COVID-19 changes college admission process

With the outbreak of COVID-19, most of students’ lives have been left in a state of insecurity. Day to day classes have been moved online, video-chats became the new normal, and no one really knows what tomorrow, or the next month, or the next school year has in store. While testing has been stalled, and visits have been canceled, students have been left unsure of how the college application process will continue.

More and more colleges are becoming “Test Optional” as SAT and ACTs are being postponed and canceled around the country. St. Paul Academy and Summit School are hosting the June 6 SAT, June 13 ACT, August 29 SAT, and the September 12 ACT to increase the number of testing dates for applying students. “Test Optional” indicates that the college either does not require an ACT or SAT or they offer an alternative test. Director of College Counseling and Academic Planning Mary Hill noted that around two-thirds of SPA’s juniors have already taken an ACT and, or an SAT and are waiting for a date to retest. Hill also said that the number of colleges that rapidly became test-optional was striking. She said, “I wouldn’t be surprised if, well, half of them will stick to [test-optional].

AP Exam formats have also shifted amid the crisis. Exams will occur in May 2020, be 45 minutes, at home, open-book, and each question will be free-response. More updates will be released in the near future, including an At Home Guide to Online Testing in April by the College Board. Since the exams are online, security will be increased, and test takers should expect to answer validating questions prior to accessing their exam. It is recommended that seniors request their scores be sent directly to the colleges they’re applying to when scores are released in July to ensure timely consideration. Colleges are being flexible and may also offer on-campus placement exams or one-on-one conversations with professors to ensure an adequate fit for classes.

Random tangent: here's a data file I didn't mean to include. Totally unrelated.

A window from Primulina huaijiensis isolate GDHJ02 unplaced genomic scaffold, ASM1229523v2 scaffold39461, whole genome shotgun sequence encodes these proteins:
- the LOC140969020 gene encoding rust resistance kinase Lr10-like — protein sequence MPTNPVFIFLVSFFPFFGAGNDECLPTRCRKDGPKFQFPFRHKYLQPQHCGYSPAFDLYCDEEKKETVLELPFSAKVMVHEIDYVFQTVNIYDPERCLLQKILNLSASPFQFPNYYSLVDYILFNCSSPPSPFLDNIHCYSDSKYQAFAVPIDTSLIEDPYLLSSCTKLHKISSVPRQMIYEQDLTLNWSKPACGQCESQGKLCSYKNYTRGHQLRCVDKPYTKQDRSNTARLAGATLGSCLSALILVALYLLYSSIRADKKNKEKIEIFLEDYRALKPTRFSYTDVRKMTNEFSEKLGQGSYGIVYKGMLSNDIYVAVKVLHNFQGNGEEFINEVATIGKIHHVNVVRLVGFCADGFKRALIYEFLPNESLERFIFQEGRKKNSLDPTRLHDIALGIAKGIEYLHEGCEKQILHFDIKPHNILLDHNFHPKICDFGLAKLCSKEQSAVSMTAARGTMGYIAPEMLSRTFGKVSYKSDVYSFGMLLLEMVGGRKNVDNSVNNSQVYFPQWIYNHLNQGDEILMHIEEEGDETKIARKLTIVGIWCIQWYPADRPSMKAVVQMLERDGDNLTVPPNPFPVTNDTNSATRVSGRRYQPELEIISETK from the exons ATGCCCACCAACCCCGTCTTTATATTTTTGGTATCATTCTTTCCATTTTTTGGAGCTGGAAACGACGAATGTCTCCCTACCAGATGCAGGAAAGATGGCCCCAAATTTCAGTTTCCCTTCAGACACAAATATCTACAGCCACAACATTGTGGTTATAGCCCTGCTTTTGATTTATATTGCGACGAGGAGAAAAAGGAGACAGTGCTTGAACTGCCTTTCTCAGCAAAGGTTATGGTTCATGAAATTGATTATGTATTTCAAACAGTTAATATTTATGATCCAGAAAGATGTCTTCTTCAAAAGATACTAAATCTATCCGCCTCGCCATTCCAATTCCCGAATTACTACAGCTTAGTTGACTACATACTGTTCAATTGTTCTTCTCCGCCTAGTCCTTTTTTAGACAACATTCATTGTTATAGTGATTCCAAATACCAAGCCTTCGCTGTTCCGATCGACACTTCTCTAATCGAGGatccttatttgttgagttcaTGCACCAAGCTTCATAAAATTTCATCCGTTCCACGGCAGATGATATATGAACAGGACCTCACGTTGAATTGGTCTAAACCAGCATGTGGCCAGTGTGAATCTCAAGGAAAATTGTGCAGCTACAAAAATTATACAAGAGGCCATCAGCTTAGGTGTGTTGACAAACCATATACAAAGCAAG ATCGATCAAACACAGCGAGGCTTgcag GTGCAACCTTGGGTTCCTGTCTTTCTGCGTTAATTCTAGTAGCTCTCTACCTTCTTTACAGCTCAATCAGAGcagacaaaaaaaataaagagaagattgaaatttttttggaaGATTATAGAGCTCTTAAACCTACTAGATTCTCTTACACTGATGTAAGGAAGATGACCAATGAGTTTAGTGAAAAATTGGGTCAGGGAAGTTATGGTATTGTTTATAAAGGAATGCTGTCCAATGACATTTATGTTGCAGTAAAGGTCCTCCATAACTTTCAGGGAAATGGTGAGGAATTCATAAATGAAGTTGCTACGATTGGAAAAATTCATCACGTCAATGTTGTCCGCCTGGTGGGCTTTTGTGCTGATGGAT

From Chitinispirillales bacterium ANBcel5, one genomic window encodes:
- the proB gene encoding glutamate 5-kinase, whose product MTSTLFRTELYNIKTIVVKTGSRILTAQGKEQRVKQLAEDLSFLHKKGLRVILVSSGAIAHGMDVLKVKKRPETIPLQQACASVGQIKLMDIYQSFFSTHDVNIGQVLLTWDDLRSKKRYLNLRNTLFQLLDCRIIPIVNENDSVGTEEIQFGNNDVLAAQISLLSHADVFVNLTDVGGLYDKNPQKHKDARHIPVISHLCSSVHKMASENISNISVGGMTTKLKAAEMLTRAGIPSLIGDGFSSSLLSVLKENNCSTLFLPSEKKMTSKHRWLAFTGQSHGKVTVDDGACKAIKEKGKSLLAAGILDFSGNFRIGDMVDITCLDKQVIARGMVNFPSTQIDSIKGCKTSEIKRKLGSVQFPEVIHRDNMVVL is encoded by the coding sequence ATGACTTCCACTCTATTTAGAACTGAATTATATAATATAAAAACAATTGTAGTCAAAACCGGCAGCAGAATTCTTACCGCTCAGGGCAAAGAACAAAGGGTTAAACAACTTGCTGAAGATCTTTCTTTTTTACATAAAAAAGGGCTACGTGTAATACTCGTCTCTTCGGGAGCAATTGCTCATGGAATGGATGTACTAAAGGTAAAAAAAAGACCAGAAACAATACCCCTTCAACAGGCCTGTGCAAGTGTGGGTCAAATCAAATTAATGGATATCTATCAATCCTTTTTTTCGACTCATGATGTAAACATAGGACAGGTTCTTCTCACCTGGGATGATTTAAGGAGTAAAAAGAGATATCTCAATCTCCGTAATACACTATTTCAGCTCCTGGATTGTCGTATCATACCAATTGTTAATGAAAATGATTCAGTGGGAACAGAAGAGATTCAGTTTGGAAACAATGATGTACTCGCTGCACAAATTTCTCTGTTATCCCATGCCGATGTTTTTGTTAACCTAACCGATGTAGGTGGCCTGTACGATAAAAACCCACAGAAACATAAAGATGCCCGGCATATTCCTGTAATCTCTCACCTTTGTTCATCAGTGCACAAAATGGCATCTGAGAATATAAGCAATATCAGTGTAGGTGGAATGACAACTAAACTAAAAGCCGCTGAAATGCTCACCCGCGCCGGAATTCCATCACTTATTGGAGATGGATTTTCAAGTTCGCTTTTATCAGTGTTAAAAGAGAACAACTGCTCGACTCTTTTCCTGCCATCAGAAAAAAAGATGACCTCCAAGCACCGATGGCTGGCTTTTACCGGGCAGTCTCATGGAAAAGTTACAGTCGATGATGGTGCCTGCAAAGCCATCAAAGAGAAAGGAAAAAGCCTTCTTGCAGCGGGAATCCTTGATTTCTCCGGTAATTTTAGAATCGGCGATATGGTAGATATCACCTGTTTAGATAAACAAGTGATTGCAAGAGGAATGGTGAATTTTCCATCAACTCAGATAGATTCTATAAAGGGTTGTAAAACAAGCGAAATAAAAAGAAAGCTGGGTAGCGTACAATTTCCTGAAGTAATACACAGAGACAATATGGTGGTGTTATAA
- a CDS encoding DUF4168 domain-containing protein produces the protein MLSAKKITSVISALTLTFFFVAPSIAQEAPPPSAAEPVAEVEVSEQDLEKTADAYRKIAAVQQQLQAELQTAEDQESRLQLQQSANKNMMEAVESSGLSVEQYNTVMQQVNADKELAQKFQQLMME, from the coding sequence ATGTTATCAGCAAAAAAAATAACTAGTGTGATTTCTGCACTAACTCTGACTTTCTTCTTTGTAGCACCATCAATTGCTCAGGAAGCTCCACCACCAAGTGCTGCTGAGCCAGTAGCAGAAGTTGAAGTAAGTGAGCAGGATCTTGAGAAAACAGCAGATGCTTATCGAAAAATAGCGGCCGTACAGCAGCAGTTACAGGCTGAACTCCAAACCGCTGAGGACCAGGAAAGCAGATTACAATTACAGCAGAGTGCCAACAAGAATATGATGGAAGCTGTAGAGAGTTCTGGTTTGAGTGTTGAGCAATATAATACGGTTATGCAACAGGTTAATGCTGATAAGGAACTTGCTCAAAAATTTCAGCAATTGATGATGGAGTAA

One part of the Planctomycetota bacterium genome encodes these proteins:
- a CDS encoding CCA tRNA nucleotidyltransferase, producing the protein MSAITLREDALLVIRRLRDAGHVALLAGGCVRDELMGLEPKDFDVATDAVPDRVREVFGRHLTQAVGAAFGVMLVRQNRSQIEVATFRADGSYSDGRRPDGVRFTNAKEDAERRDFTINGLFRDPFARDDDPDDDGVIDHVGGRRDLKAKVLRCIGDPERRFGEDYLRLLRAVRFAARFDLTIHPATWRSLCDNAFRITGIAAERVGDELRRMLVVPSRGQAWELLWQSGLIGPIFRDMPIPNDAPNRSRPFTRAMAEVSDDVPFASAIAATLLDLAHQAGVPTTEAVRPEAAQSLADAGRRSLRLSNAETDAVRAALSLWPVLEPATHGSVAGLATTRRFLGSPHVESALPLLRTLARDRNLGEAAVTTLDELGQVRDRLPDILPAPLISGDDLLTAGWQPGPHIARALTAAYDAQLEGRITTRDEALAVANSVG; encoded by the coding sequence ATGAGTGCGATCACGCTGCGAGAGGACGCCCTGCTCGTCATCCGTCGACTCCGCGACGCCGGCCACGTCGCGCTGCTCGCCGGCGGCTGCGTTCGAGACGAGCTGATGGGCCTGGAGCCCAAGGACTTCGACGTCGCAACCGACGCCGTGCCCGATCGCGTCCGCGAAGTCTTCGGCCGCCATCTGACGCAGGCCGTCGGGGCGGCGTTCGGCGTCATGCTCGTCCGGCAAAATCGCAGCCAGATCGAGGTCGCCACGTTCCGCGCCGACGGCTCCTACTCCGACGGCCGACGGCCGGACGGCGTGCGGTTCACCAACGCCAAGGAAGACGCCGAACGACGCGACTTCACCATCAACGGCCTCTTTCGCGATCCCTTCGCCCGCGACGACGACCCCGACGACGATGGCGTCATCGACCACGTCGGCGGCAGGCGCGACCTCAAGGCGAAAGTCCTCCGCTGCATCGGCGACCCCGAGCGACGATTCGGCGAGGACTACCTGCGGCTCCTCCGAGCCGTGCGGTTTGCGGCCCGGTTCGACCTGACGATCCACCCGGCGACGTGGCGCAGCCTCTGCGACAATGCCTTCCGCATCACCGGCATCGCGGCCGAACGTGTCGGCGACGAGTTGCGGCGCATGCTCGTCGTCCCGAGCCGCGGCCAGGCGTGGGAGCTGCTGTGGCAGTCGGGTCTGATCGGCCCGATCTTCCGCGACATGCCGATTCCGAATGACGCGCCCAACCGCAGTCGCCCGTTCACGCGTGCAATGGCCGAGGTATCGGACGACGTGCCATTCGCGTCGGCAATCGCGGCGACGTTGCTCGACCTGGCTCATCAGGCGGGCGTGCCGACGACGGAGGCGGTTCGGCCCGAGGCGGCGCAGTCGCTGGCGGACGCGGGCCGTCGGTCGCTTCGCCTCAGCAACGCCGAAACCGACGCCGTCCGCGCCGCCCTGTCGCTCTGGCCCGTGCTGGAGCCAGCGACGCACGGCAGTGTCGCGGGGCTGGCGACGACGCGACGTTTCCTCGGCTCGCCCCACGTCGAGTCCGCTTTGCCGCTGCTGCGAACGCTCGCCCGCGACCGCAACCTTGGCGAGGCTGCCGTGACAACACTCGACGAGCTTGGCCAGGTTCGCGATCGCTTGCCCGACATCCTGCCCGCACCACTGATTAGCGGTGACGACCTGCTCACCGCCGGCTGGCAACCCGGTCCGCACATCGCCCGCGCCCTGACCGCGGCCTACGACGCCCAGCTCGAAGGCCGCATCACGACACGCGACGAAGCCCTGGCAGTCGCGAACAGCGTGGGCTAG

I wouldn’t be surprised if, well, half of them will stick to [test-optional].”

— Mary Hill

The act of experiencing a college first hand is, for many students, a critical factor in their decision. Especially for seniors as they narrow down the colleges that accepted them to the one they will attend. Virtual is the only option that is left for colleges to offer, so many college visits and fairs will be moved to a new virtual format. On Apr. 14, there will be an AIRR-NA Virtual College Fair. Individual colleges will begin an online program for admitted students in an attempt to make up for the activities they would usually offer.
Other adjustments some colleges are making to their applications include pushing the reply date back from May 1 to Jun. 1 to allow students and their families more time to decide what college will look like for them in terms of online classes and financial situations.

The pandemic has caused stress on every student following the college admissions process. Due to the stress and the rapid changes in admissions, more seniors are expected to take a gap year, and while this is usually encouraged by college counselors, there’s a slight concern this year. Hill noted that the more students who wait a year to attend colleges, the fewer spots that are open for juniors to attend the next year. This could potentially become an issue for upcoming seniors.

There is a silver lining to the revised admission process many colleges have adopted. Hill said, “[There is] more focus on who the student is and not the numbers on a paper.”